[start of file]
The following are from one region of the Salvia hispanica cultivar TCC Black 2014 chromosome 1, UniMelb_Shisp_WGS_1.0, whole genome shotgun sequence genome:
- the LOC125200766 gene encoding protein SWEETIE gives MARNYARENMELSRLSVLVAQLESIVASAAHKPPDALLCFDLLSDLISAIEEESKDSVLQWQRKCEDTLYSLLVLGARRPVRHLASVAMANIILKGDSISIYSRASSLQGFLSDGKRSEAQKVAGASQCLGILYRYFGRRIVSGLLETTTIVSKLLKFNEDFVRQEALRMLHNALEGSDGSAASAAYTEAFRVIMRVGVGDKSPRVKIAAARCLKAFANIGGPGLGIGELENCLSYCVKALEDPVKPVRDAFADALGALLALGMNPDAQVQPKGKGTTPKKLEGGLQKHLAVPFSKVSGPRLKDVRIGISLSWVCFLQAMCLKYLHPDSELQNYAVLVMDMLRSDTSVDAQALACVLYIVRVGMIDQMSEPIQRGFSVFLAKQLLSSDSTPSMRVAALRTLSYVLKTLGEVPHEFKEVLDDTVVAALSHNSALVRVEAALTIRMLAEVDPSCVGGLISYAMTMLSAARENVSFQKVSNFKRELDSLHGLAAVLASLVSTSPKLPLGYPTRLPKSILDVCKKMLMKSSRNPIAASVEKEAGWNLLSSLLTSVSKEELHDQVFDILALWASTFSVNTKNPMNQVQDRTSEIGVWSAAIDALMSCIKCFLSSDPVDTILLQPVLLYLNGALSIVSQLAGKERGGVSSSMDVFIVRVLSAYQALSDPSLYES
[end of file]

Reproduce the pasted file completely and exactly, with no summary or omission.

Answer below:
The following are from one region of the Salvia hispanica cultivar TCC Black 2014 chromosome 1, UniMelb_Shisp_WGS_1.0, whole genome shotgun sequence genome:
- the LOC125200766 gene encoding protein SWEETIE gives MARNYARENMELSRLSVLVAQLESIVASAAHKPPDALLCFDLLSDLISAIEEESKDSVLQWQRKCEDTLYSLLVLGARRPVRHLASVAMANIILKGDSISIYSRASSLQGFLSDGKRSEAQKVAGASQCLGILYRYFGRRIVSGLLETTTIVSKLLKFNEDFVRQEALRMLHNALEGSDGSAASAAYTEAFRVIMRVGVGDKSPRVKIAAARCLKAFANIGGPGLGIGELENCLSYCVKALEDPVKPVRDAFADALGALLALGMNPDAQVQPKGKGTTPKKLEGGLQKHLAVPFSKVSGPRLKDVRIGISLSWVCFLQAMCLKYLHPDSELQNYAVLVMDMLRSDTSVDAQALACVLYIVRVGMIDQMSEPIQRGFSVFLAKQLLSSDSTPSMRVAALRTLSYVLKTLGEVPHEFKEVLDDTVVAALSHNSALVRVEAALTIRMLAEVDPSCVGGLISYAMTMLSAARENVSFQKVSNFKRELDSLHGLAAVLASLVSTSPKLPLGYPTRLPKSILDVCKKMLMKSSRNPIAASVEKEAGWNLLSSLLTSVSKEELHDQVFDILALWASTFSVNTKNPMNQVQDRTSEIGVWSAAIDALMSCIKCFLSSDPVDTILLQPVLLYLNGALSIVSQLAGKERGGVSSSMDVFIVRVLSAYQALSDPSLYES